Frequently Asked Questions About Furniture Refinishing
General Questions about Refinishing:
Questions about Refinishing Antiques:
Questions about Finishes:
Can you match existing finishes?
We can get very close--as close as our experience, artistic eye, and the capabilities of the materials we use will allow. For all but a very small number of our customers, we equal or exceed expectations.
We are very suspicious of any refinisher who claims they can exactly match a finish. Modern manufacturers closely guard their finishing formulas as a crucial part of their competitive edge. Unless you know exactly how much of what they used and when and how they used it, you are only guessing and cannot honestly say you have exactly matched a finish. For older finishes that have begun to oxidize, have changed due to fading and wear, it takes museum conservators very specialized scientific testing and analysis to offer their highly educated evaluation of the chemistry and color of existing original finishes. In some cases they might be able to say they have exactly matched a finish. For a refinisher to say they can exactly match finishes trivializes the marvelous complexity, capabilities and history of the craft of finishing.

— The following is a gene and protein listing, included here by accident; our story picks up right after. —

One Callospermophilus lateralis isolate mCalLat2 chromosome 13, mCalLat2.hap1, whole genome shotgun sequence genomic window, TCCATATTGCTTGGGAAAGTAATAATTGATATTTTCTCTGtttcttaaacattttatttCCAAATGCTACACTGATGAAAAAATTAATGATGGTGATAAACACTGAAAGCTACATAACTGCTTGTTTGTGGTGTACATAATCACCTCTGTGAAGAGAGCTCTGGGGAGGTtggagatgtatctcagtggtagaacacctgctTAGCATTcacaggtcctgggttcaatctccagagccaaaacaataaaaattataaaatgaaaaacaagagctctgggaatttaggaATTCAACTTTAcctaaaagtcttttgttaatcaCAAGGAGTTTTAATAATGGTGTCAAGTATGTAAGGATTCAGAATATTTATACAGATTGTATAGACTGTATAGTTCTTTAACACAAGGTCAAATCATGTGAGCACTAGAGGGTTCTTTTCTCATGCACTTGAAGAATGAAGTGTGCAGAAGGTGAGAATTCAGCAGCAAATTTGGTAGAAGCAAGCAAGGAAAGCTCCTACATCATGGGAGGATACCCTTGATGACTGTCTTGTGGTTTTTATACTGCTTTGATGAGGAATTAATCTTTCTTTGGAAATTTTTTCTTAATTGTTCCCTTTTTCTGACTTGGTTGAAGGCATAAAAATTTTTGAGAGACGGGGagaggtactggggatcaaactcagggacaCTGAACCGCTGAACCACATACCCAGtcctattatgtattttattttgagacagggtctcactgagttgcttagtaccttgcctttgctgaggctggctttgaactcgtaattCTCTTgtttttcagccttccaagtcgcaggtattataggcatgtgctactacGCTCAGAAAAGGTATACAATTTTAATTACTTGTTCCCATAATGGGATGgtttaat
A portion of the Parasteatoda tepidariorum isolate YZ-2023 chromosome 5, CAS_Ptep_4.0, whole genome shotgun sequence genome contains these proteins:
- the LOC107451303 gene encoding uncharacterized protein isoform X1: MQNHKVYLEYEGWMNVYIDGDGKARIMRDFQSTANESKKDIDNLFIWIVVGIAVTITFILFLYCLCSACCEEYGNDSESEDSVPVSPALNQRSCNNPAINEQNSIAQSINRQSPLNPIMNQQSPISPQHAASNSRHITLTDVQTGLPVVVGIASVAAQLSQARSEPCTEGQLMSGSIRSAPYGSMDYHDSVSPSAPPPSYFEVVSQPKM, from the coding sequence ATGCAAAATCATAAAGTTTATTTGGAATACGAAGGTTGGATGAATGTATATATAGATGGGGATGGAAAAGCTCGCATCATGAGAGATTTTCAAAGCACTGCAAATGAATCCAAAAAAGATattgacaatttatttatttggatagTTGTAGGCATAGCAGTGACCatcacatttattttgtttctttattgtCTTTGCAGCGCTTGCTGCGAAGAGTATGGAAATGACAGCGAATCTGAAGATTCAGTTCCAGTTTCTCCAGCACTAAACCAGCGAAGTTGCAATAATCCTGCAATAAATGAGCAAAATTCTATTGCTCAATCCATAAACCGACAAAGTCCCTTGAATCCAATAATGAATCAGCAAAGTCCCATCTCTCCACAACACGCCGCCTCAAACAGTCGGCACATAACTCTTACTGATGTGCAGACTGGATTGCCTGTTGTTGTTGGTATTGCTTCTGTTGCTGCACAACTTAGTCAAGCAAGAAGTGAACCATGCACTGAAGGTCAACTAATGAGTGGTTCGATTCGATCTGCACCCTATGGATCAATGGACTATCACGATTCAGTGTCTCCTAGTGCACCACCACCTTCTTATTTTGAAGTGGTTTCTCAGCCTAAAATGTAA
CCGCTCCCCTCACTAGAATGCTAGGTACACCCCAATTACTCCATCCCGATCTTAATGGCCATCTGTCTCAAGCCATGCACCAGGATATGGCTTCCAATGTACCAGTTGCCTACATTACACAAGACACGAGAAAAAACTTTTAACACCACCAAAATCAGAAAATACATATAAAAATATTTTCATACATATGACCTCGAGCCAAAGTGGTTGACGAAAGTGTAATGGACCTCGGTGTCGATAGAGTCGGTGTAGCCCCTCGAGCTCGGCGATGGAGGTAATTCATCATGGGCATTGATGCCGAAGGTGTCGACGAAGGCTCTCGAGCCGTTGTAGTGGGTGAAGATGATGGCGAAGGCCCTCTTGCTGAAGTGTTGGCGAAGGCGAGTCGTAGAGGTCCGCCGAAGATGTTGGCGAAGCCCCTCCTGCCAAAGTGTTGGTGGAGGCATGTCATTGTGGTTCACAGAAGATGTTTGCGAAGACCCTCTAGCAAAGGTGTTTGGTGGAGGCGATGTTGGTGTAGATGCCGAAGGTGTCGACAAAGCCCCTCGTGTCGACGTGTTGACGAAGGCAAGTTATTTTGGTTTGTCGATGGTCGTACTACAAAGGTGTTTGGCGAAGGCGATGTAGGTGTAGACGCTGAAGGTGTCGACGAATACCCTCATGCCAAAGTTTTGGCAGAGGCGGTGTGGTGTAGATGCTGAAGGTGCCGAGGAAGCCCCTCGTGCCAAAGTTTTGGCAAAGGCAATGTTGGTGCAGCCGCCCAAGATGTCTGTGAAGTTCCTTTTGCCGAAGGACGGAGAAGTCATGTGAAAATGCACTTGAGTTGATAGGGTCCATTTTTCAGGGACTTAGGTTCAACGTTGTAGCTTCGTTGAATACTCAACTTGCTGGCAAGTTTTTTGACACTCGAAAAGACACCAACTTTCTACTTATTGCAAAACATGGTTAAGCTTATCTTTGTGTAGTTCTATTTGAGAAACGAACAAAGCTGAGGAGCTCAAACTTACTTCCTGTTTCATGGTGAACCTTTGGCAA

Do you have samples of completed work?
For customers who can visit our shop we are happy to give tours. There are always items in various stages of the process including some that are completed and awaiting pick-up. The assortment of items on hand will vary and cannot be predicted. Other than a visit, the best source for seeing our work is this website.
Do you have samples of stain colors and finish sheens?